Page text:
Unfortunately for me, I support a football team who often have the nil end of a score line and often, frankly, they play so badly they are lucky to get nil.
If Sky and BT were in a pay-TV performance league there would be a lot of places between them: Sky headed for the Champions League while BT is constantly in danger of relegation.
The channel-sharing deal completed a few months ago was always likely to take the sting out of the EPL rights auction fixture, and so it proved. Without the intervention of a FAANG (Facebook, Amazon, Apple, Netflix, Google), the rivals were happy to play out a low scoring match; with more rights on offer the combined price paid fell from £5.1 billion (€5.75bn) to £4.464 billion.
But fear not you Ferrari dealers and onyx sculptors of England, the hole in the Premier League finances looks like it will be more than filled by a substantial rise in international rights prices.
The savings for the UK pair are not insignificant – £200 million a year for Sky, and there was the added bonus that having secured the deal its share price inclined to above the tabled offer from Fox.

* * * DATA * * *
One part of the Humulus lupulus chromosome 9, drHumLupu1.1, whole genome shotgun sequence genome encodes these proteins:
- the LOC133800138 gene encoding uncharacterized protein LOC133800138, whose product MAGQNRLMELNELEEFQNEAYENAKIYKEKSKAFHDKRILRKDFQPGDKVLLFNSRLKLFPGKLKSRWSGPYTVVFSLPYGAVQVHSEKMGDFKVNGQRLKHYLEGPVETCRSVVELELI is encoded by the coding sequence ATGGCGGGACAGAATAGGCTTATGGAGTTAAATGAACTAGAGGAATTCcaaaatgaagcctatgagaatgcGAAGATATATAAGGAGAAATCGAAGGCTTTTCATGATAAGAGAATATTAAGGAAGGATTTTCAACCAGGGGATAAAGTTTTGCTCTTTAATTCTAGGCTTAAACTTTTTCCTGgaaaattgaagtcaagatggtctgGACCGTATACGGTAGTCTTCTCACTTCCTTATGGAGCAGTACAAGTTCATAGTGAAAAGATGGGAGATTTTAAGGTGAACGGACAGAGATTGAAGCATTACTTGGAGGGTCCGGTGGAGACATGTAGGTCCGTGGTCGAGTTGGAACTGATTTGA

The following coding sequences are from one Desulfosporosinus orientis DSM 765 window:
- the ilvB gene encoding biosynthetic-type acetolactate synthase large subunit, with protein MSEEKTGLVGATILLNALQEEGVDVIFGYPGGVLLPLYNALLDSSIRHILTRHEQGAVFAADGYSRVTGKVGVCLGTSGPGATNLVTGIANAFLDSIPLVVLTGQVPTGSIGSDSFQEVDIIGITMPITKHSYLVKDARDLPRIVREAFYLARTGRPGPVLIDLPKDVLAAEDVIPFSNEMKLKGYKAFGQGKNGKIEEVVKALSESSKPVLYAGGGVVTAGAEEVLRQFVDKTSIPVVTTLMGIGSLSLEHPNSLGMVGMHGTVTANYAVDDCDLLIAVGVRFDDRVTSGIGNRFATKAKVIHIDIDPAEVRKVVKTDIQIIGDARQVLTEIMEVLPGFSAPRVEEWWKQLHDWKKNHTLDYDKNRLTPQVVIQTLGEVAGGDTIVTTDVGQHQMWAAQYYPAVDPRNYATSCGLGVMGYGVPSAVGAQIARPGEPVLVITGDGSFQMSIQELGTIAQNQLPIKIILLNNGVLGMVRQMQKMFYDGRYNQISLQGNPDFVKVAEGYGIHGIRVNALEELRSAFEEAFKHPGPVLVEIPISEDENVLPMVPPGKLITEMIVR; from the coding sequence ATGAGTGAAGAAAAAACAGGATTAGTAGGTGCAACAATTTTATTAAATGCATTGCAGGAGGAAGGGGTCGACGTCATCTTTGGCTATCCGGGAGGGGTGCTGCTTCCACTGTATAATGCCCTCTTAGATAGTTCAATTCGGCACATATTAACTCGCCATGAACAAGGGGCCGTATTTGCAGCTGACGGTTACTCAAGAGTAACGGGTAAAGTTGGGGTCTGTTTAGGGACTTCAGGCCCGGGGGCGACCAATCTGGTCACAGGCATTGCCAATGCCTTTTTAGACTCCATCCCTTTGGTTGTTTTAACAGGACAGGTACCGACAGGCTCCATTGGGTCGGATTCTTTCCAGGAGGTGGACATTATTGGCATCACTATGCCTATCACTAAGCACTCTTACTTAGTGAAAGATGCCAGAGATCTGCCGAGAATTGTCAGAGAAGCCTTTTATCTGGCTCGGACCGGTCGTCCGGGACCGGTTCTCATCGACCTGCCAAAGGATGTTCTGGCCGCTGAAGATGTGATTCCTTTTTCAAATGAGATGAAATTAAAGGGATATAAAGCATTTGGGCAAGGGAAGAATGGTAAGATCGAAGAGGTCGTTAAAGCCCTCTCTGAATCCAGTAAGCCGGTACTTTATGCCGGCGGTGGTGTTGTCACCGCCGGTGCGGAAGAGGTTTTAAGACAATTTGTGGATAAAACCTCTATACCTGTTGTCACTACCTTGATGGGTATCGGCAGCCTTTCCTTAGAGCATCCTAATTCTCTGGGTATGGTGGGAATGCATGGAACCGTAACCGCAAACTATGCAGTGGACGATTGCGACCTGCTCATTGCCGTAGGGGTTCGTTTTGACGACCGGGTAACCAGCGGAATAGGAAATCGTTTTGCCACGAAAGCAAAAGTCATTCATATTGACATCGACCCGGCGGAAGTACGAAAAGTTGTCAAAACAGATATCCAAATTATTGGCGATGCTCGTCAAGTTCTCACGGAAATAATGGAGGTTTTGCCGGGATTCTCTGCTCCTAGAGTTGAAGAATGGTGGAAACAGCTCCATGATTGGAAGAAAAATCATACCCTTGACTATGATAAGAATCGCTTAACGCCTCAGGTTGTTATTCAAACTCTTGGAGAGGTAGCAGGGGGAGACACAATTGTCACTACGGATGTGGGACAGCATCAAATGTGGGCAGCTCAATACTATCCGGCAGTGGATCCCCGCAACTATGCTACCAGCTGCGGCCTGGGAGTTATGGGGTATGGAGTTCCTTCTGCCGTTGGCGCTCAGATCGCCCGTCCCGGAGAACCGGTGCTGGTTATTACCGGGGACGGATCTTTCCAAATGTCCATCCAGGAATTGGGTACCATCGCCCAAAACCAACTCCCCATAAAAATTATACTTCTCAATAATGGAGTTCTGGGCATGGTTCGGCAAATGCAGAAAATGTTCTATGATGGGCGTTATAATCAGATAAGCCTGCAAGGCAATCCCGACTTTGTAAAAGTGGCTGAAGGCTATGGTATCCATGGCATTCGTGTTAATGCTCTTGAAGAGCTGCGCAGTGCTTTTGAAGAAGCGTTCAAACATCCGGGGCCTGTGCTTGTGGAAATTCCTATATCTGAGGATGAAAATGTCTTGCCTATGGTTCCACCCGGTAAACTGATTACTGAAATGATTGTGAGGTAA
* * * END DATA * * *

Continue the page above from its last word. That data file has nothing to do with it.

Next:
BT meanwhile has consistently seen its share price head the other way and at around £2.25, it is back where it was in 2012 when it first bid big for soccer rights. By that measure, the sports bet hasn’t paid off. And while it is spending £25 million a year less this time, it has only 32 games, so the price per game has actually gone up, and it has the less popular, early afternoon kick-offs. Like I say, lucky to score nil.
Sky has accepted a bid from Fox that regulators are likely in the end to wave through. And then Sky will, in all likelihood, become part of Disney as its bid for Fox succeeds.
Surely Disney, or someone else, will take advantage of a weak pound and put BT out of its media (and every other kind) of misery. For a FAANG it would be a mere morsel, or how about an audacious reverse takeover by a disappointed MTG after being left at the altar by TDC. I suppose BT’s neglect of its pension fund in favour of dividends and excessive executive pay may yet prove the poison pill that will keep it independent, even it continues to score nil.